There is no denying that shows like “Teen Mom” and “16 and Pregnant” are entertaining. When those marathons are on MTV, it’s easy to be seduced by the drama and lose hours of your day (they’re almost as bad as “America’s Next Top Model” marathons). But are these shows elucidating the magnitude and adversity of teen pregnancy, or are they perpetuating the teen pregnancy epidemic that seems to be sweeping the country?
The intention of these shows was, at least originally, to illustrate the hardships that young parents endure and to discourage teen pregnancy. Statistics seem to show success in accomplishing this aim. From 2005 to 2007 there was a 5 percent increase in teen pregnancy in the U.S. but in 2009, the teen pregnancy rate dropped dramatically to a record low (“16 and Pregnant” aired in June of 2009). Of course, this drop in teen pregnancy could be attributed to many factors other than a television show. Still, in a report issued by the National Campaign to Prevent Teen and Unplanned Pregnancy, 82 percent of teens say the show helps them better appreciate the consequences of unprotected sex and the importance of preventing teen pregnancy.
On the other hand, these shows have made many of these young mothers famous, I’m sure you’ve all seen them on multiple magazine covers. The problem with these teen moms becoming celebrities is that many young girls may want to emulate them. There have been numerous reports of girls intentionally getting pregnant in order to audition for the show.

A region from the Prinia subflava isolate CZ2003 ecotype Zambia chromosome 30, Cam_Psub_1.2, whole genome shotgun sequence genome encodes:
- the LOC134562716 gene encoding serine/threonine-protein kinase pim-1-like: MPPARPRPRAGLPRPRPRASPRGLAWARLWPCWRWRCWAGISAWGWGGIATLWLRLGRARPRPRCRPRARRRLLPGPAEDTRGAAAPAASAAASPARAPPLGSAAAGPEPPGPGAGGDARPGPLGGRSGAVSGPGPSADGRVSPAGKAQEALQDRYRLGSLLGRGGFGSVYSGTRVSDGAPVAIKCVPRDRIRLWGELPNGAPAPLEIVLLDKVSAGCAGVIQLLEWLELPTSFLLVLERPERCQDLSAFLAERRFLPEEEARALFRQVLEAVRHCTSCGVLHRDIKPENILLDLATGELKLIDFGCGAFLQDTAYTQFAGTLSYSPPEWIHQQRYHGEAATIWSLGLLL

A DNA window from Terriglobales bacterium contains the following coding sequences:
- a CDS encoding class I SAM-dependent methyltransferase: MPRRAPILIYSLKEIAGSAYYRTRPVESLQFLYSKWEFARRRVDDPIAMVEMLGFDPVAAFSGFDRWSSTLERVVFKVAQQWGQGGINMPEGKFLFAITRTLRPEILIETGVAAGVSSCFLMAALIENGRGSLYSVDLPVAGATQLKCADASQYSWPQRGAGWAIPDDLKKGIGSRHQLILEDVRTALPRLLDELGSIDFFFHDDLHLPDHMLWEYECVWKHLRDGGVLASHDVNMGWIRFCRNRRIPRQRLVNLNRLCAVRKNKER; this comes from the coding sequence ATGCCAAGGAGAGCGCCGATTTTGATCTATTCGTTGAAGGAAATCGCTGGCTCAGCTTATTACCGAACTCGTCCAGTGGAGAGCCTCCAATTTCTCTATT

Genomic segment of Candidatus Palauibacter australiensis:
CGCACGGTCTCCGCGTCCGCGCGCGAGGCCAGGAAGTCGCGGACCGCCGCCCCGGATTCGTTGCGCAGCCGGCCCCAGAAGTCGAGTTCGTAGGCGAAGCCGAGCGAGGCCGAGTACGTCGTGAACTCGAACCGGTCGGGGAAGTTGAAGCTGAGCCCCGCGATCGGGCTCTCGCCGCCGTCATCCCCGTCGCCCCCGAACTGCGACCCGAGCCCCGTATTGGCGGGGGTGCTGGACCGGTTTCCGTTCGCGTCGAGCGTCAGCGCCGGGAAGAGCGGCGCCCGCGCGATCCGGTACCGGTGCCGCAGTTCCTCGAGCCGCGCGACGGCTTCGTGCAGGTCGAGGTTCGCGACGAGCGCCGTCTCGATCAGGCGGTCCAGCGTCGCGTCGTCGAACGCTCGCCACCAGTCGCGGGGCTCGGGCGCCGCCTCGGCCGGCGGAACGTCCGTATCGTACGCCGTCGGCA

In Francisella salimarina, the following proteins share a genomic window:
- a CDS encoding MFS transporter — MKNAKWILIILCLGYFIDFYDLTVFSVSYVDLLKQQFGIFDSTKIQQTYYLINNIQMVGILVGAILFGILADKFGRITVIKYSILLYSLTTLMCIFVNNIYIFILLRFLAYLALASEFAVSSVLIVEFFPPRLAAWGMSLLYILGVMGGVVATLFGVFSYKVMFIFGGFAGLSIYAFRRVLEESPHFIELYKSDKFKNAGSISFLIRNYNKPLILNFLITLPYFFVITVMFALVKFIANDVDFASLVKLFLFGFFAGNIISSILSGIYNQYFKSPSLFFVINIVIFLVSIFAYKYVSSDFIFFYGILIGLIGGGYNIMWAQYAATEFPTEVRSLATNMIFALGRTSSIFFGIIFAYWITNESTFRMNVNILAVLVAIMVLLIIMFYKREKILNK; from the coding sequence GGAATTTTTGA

So which is it? Are these shows improving or exacerbating the issue? We asked some fellow collegiettes™if they thought that MTV’s shows “16 and Pregnant” and “Teen Mom” illustrate the hardships of teen pregnancy or glamorize it.
“I think these MTV shows make teen pregnancy ‘good TV.’ I wouldn’t call it glamorization by any means but it certainly makes it look like it is okay to get pregnant at such a young age. Yes, these shows depict the struggles one must overcome, but they also depict many success stories that may not demonstrate the norm.”
Jeralyn Darling, Eckerd College
“Definitely glamorize pregnancy… these girls are celebrities BECAUSE they are teen moms. They are the subjects of tabloid headlines, are probably getting paid to make appearances and do interviews, and are getting plastic surgery with all the money they make from sharing their ‘very real’ experience with the world. I think that shows like this are terrible, especially for young girls who idolize the stars and want to be just like their favorite celebrities. Scary.”
Tracey Gearhart, University of Maryland
“I’m kind of torn on this one because while I do think the fact that any sort of reality show attempts to glamorize certain aspects of culture (jersey shore and drinking, etc.) I can’t think of many people that are walking around and seeing these pregnant girls as idols. I definitely agree that they get a lot of media and tabloid coverage, attend red carpet premieres and all sorts of events solely because they were pregnant on an MTV show, but after every episode I for one am relieved that I am not pregnant/going to have any children anytime soon.I think that perhaps young girls could look up to the success or notoriety that the ‘stars’ get from the show, but I think that MTV overall does a pretty good job of portraying the moms as immature and unready for these endeavors. I wouldn’t call it glamorization, but it definitely sends the message that if this happens to you it’s ok…”
Anna Lourie, University of Maryland
“I think that the initial goal of the show was to show the hardships of a unique situation, but it progressed into highlighting the drama and commercial aspect of the pregnancies, causing girls to tailor their actions to what will get them on television quickest.”
Malena Carollo, Eckerd College
We clearly have some opinionated and articulate peers. Do you agree with them? Be sure to leave a comment with your thoughts on the effects of “16 and Pregnant” and “Teen Mom” on teen pregnancy.